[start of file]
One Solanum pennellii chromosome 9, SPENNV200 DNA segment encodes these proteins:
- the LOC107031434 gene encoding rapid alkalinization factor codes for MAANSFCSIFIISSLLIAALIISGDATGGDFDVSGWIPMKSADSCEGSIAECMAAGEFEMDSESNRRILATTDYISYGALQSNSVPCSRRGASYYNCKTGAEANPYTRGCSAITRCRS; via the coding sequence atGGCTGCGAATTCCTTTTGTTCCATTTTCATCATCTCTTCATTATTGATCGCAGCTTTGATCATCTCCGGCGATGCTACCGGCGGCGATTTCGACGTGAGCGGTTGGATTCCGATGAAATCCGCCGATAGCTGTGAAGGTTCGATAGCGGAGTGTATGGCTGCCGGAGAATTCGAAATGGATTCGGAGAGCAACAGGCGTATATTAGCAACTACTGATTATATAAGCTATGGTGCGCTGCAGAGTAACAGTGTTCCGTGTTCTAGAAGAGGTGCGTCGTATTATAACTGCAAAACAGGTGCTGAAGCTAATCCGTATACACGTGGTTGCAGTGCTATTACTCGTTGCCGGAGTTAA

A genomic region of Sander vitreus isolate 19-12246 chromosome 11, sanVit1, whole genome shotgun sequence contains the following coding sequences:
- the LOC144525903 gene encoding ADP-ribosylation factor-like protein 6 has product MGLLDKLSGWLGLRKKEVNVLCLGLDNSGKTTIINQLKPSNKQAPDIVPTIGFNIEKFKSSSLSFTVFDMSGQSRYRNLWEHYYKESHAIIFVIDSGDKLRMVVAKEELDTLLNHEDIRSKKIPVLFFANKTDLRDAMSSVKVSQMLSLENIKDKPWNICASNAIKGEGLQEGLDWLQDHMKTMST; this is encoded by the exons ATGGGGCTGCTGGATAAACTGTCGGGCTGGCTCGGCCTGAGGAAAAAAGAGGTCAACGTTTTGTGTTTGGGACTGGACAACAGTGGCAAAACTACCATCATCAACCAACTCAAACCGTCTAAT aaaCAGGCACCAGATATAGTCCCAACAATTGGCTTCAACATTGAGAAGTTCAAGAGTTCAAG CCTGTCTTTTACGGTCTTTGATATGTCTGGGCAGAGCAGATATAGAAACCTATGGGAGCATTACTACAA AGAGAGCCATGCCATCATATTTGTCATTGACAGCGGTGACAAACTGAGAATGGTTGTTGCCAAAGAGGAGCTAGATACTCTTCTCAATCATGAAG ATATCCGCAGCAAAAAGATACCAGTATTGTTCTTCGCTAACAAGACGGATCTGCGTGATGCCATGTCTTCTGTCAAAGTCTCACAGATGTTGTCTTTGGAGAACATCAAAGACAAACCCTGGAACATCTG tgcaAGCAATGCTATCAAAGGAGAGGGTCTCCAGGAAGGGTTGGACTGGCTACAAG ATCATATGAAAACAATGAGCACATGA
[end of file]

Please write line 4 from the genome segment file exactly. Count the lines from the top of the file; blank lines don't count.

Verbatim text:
- the LOC144525903 gene encoding ADP-ribosylation factor-like protein 6 has product MGLLDKLSGWLGLRKKEVNVLCLGLDNSGKTTIINQLKPSNKQAPDIVPTIGFNIEKFKSSSLSFTVFDMSGQSRYRNLWEHYYKESHAIIFVIDSGDKLRMVVAKEELDTLLNHEDIRSKKIPVLFFANKTDLRDAMSSVKVSQMLSLENIKDKPWNICASNAIKGEGLQEGLDWLQDHMKTMST; this is encoded by the exons ATGGGGCTGCTGGATAAACTGTCGGGCTGGCTCGGCCTGAGGAAAAAAGAGGTCAACGTTTTGTGTTTGGGACTGGACAACAGTGGCAAAACTACCATCATCAACCAACTCAAACCGTCTAAT aaaCAGGCACCAGATATAGTCCCAACAATTGGCTTCAACATTGAGAAGTTCAAGAGTTCAAG CCTGTCTTTTACGGTCTTTGATATGTCTGGGCAGAGCAGATATAGAAACCTATGGGAGCATTACTACAA AGAGAGCCATGCCATCATATTTGTCATTGACAGCGGTGACAAACTGAGAATGGTTGTTGCCAAAGAGGAGCTAGATACTCTTCTCAATCATGAAG ATATCCGCAGCAAAAAGATACCAGTATTGTTCTTCGCTAACAAGACGGATCTGCGTGATGCCATGTCTTCTGTCAAAGTCTCACAGATGTTGTCTTTGGAGAACATCAAAGACAAACCCTGGAACATCTG tgcaAGCAATGCTATCAAAGGAGAGGGTCTCCAGGAAGGGTTGGACTGGCTACAAG ATCATATGAAAACAATGAGCACATGA